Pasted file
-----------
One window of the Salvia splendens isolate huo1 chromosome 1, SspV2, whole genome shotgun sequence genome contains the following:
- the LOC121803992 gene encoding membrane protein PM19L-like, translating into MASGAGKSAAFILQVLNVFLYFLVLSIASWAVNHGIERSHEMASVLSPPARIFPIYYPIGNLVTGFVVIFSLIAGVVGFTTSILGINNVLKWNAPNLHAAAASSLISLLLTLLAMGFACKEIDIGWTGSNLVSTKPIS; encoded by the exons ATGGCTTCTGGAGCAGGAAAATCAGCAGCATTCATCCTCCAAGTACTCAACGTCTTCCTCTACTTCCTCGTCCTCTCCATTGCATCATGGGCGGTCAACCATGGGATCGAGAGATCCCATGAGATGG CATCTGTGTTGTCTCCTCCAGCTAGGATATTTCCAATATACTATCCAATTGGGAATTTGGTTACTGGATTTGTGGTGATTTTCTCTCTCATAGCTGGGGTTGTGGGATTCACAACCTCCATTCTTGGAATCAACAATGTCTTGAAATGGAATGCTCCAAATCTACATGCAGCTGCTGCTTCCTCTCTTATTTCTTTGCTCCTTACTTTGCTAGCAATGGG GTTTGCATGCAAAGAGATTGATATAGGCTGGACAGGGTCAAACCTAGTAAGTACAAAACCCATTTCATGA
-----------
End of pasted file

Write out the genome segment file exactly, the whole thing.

One window of the Salvia splendens isolate huo1 chromosome 1, SspV2, whole genome shotgun sequence genome contains the following:
- the LOC121803992 gene encoding membrane protein PM19L-like, translating into MASGAGKSAAFILQVLNVFLYFLVLSIASWAVNHGIERSHEMASVLSPPARIFPIYYPIGNLVTGFVVIFSLIAGVVGFTTSILGINNVLKWNAPNLHAAAASSLISLLLTLLAMGFACKEIDIGWTGSNLVSTKPIS; encoded by the exons ATGGCTTCTGGAGCAGGAAAATCAGCAGCATTCATCCTCCAAGTACTCAACGTCTTCCTCTACTTCCTCGTCCTCTCCATTGCATCATGGGCGGTCAACCATGGGATCGAGAGATCCCATGAGATGG CATCTGTGTTGTCTCCTCCAGCTAGGATATTTCCAATATACTATCCAATTGGGAATTTGGTTACTGGATTTGTGGTGATTTTCTCTCTCATAGCTGGGGTTGTGGGATTCACAACCTCCATTCTTGGAATCAACAATGTCTTGAAATGGAATGCTCCAAATCTACATGCAGCTGCTGCTTCCTCTCTTATTTCTTTGCTCCTTACTTTGCTAGCAATGGG GTTTGCATGCAAAGAGATTGATATAGGCTGGACAGGGTCAAACCTAGTAAGTACAAAACCCATTTCATGA